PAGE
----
Nominee to direct national intelligence likely to address expanding secret agencies
Tuesday, July 20, 2010
The Obama administration's nominee to be the next director of national intelligence is expected to face questions from Congress on Tuesday about the expansion of top-secret agencies and contracts, after reports in The Washington Post showing that these efforts have become "so unwieldy and so secretive" that effective oversight is impossible.
Retired Lt. Gen. James R. Clapper Jr. is presently the undersecretary for intelligence at the Pentagon, where more than two-thirds of intelligence programs reside and where the explosion in contracting is prominent.
"We have seen a lot of disorganization in the intelligence community," said Christopher S. Bond (R-Mo.), vice chairman of the Senate Intelligence Committee, which is holding Clapper's confirmation hearing. "We have seen questionable expenditures. . . . We need to bring back into the government all of the things that we can adequately staff."
Bond said such concerns are one reason the committee is pushing for an intelligence reauthorization bill that would establish legislative guidelines to enable Congress to strengthen its oversight of the community and its shadow workforce of contractors. Lawmakers are also expected to probe how Clapper views the director's role overseeing the 16-agency community.
Sen. Dianne Feinstein (D-Calif.), who chairs the committee, has long been concerned about the growth of the contracting workforce and has raised it in previous confirmation hearings, including those for Dennis C. Blair, who was pushed out in May as director of national intelligence after a tenure blemished by intelligence agencies' failures to detect terrorist plots and political missteps.
A committee report accompanying the 2010 authorization bill noted the panel's concern about spy agencies' "increasing reliance upon contract personnel" and said that, according to the Office of the Director of National Intelligence, they make up 29 percent of the agencies' total staffing. "The committee believes that this figure is substantially above what it should be," the report stated.
If the bill passes and President Obama signs it, it would be the first time in five years that the intelligence community would have an authorization bill to guide its programs and policies. The bill is being held up by House Speaker Nancy Pelosi, who is insisting on expanded notification of covert intelligence programs beyond a handful of senior House and Senate members.
Some initiatives, called Special Access Programs, are so secret and compartmentalized that very few people in government have a full view of what they are. Many programs are carried out or have participation by contractors, who are not subject to the same oversight as government agencies and whose true costs to the taxpayer are often not transparent.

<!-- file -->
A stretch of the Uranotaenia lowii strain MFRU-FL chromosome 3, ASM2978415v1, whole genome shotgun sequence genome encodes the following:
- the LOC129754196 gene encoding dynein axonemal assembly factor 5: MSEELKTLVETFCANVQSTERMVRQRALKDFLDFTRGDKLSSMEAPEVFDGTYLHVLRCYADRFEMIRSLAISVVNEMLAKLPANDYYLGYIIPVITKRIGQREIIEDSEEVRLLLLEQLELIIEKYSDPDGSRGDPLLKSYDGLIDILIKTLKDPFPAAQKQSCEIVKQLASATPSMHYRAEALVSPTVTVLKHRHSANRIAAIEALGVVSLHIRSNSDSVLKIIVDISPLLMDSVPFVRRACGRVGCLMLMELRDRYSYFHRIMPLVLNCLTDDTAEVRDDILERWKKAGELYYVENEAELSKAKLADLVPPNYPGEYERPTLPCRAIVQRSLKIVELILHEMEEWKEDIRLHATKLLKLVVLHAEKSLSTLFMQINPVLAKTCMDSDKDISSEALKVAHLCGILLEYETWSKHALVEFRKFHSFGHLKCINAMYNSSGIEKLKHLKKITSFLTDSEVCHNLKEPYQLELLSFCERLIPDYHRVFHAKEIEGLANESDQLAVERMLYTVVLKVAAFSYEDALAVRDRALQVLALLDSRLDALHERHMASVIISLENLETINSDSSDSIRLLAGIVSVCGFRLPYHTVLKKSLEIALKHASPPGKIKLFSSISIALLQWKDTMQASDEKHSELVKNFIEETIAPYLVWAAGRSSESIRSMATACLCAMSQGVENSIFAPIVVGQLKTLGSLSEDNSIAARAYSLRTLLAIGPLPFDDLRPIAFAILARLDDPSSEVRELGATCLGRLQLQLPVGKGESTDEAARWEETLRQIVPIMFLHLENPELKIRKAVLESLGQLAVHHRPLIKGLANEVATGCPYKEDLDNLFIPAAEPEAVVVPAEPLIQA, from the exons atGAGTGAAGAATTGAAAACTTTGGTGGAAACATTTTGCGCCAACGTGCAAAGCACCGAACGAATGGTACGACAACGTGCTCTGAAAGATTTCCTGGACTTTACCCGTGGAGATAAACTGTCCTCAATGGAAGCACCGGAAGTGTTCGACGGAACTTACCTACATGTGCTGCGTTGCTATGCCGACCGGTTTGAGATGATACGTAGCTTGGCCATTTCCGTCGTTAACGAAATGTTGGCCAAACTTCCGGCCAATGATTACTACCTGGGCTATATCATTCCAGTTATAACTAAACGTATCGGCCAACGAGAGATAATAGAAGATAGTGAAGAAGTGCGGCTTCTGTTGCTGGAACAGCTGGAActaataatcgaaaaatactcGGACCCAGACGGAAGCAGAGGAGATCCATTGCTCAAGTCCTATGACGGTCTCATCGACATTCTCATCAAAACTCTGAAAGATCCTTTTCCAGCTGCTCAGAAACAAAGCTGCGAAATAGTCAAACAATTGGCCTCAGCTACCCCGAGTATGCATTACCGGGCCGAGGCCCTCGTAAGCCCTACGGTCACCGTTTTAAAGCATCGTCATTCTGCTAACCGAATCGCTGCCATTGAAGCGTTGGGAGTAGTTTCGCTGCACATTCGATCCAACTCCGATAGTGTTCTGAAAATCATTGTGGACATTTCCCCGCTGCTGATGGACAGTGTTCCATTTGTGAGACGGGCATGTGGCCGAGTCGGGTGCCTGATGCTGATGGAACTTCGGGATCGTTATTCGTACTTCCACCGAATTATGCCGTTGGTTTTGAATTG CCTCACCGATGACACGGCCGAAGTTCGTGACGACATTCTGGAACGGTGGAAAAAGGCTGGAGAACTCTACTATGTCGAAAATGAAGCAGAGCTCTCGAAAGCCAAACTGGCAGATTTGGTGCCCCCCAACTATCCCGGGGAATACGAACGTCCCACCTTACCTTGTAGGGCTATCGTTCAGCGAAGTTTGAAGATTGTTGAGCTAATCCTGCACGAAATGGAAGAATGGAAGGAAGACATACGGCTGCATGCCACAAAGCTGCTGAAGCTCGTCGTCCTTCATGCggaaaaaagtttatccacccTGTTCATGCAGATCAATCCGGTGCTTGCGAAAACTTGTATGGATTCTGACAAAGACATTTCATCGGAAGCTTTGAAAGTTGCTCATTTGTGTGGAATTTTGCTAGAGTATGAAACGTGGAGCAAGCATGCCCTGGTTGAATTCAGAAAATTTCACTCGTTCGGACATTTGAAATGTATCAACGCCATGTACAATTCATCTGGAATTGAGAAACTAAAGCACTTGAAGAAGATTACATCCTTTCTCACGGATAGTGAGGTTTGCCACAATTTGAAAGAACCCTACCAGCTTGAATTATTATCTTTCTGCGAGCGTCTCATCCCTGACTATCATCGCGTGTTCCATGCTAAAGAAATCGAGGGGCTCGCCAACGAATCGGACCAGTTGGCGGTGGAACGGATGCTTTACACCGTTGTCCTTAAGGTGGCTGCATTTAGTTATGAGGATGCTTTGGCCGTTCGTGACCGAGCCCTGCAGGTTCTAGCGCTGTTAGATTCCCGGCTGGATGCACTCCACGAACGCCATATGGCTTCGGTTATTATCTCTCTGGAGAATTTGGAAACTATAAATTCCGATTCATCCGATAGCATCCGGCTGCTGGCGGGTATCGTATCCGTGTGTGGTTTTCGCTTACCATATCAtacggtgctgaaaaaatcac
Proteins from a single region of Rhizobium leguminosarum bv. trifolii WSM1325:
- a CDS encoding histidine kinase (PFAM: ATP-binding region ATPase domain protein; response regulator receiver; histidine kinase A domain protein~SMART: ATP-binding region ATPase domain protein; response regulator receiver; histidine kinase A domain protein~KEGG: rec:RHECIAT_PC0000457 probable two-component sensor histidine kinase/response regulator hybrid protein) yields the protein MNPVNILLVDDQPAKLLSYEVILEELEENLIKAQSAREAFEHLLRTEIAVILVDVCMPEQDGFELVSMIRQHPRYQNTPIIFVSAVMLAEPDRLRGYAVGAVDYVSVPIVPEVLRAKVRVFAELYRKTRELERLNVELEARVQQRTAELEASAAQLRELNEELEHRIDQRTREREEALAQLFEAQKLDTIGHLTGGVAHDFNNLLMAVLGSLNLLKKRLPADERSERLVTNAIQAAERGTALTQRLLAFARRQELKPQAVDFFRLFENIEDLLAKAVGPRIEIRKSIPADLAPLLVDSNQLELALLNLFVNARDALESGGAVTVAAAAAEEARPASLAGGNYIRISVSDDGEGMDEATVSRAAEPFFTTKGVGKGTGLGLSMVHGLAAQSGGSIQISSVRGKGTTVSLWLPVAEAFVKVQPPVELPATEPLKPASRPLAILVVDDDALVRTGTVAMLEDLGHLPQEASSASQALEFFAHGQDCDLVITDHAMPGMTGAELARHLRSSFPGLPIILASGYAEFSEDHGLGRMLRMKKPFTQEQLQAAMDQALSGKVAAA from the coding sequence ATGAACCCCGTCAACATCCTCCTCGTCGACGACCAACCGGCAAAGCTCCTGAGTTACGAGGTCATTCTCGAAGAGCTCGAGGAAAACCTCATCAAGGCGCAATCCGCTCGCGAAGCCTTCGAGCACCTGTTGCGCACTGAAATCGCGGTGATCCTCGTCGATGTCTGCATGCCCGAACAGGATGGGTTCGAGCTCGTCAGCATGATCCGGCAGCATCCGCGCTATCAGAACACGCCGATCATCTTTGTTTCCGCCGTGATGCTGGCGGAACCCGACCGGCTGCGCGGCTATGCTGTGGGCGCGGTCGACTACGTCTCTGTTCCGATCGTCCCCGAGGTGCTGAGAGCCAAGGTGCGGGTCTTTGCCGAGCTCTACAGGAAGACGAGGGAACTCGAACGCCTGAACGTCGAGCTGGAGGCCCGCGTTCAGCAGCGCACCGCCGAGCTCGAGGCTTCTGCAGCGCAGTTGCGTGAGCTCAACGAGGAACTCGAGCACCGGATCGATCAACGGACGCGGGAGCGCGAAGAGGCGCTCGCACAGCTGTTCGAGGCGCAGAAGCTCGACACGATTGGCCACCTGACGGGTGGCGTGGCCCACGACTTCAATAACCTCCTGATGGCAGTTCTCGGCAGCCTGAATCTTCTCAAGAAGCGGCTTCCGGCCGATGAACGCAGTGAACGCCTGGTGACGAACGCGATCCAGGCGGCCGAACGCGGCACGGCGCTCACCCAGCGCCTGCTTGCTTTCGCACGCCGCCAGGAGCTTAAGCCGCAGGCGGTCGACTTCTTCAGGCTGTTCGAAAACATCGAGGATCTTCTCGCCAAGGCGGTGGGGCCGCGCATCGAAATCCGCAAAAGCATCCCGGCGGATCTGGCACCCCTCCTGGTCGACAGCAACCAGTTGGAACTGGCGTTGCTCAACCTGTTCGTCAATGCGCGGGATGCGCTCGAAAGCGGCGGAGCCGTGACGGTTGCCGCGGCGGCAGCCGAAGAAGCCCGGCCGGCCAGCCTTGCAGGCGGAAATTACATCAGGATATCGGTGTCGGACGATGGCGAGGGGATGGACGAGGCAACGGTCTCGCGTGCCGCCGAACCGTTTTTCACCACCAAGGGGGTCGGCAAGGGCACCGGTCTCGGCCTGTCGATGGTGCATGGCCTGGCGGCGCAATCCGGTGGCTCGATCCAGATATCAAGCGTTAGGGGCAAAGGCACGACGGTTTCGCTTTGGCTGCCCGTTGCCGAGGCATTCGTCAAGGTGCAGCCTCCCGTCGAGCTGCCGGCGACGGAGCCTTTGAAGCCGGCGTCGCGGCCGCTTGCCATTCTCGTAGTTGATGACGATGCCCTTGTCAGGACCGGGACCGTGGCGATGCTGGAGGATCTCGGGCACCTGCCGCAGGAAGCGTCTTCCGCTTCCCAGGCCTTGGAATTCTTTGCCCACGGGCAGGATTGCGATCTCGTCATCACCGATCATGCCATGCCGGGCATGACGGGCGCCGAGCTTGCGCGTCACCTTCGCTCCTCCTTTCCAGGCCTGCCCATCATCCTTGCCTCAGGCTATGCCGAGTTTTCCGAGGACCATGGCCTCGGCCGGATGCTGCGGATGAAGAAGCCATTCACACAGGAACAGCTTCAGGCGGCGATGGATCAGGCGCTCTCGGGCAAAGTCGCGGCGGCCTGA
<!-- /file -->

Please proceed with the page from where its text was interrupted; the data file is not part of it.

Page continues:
"There's only one entity in the entire universe that has visibility on all SAPs -- that's God," Clapper said in the first article in The Post's series, Top Secret America, published Monday.
In response to the series, the acting director of national intelligence, David C. Gompert, issued a statement Monday saying, "The reporting does not reflect the intelligence community we know." Said Gompert: "We work constantly to reduce inefficiencies and redundancies, while preserving a degree of intentional overlap among agencies to strengthen analysis, challenge conventional thinking and eliminate single points of failure. We are mindful of the size of our contractor ranks, but greatly value the critical flexibility and specialized skills they contribute to the mission."
His office also sent out seven pages of "Questions & Answers" on the-post 9/11 intelligence community and "Key Facts About Contractors" that spokeswoman Wendy Morigi said were an effort to address "a lot of the misperceptions around contractors."
The first item, or "myth," the fact sheet said, is that 70 percent of the U.S. intelligence budget is spent on contractors. The "reality" is that 70 percent of the budget is spent on "contracts," not contractors, it said. These contracts cover major acquisitions such as satellites and computer systems, as well as commercial activities, such as rent, food service and security, it said.